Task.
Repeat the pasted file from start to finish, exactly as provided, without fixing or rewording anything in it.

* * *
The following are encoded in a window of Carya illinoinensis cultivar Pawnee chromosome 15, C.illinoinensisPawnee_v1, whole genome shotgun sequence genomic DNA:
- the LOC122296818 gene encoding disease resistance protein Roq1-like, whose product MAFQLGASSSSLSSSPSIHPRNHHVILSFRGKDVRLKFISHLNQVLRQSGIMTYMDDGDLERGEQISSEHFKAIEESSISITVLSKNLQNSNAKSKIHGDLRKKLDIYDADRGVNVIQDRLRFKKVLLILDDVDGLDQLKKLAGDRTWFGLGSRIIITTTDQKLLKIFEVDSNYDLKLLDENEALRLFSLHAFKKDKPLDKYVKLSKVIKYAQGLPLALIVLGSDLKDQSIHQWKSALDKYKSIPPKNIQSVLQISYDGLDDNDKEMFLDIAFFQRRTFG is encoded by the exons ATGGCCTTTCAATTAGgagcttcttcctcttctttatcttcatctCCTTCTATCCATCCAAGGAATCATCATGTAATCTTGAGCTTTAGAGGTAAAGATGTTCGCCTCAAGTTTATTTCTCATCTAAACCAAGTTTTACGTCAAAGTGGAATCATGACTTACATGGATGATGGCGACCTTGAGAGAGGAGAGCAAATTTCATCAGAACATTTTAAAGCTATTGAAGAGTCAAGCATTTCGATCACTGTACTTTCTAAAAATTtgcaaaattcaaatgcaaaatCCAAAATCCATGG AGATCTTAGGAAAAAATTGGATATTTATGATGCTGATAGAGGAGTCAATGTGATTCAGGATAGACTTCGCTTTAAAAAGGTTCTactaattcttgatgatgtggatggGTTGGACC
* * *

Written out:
The following are encoded in a window of Carya illinoinensis cultivar Pawnee chromosome 15, C.illinoinensisPawnee_v1, whole genome shotgun sequence genomic DNA:
- the LOC122296818 gene encoding disease resistance protein Roq1-like, whose product MAFQLGASSSSLSSSPSIHPRNHHVILSFRGKDVRLKFISHLNQVLRQSGIMTYMDDGDLERGEQISSEHFKAIEESSISITVLSKNLQNSNAKSKIHGDLRKKLDIYDADRGVNVIQDRLRFKKVLLILDDVDGLDQLKKLAGDRTWFGLGSRIIITTTDQKLLKIFEVDSNYDLKLLDENEALRLFSLHAFKKDKPLDKYVKLSKVIKYAQGLPLALIVLGSDLKDQSIHQWKSALDKYKSIPPKNIQSVLQISYDGLDDNDKEMFLDIAFFQRRTFG is encoded by the exons ATGGCCTTTCAATTAGgagcttcttcctcttctttatcttcatctCCTTCTATCCATCCAAGGAATCATCATGTAATCTTGAGCTTTAGAGGTAAAGATGTTCGCCTCAAGTTTATTTCTCATCTAAACCAAGTTTTACGTCAAAGTGGAATCATGACTTACATGGATGATGGCGACCTTGAGAGAGGAGAGCAAATTTCATCAGAACATTTTAAAGCTATTGAAGAGTCAAGCATTTCGATCACTGTACTTTCTAAAAATTtgcaaaattcaaatgcaaaatCCAAAATCCATGG AGATCTTAGGAAAAAATTGGATATTTATGATGCTGATAGAGGAGTCAATGTGATTCAGGATAGACTTCGCTTTAAAAAGGTTCTactaattcttgatgatgtggatggGTTGGACC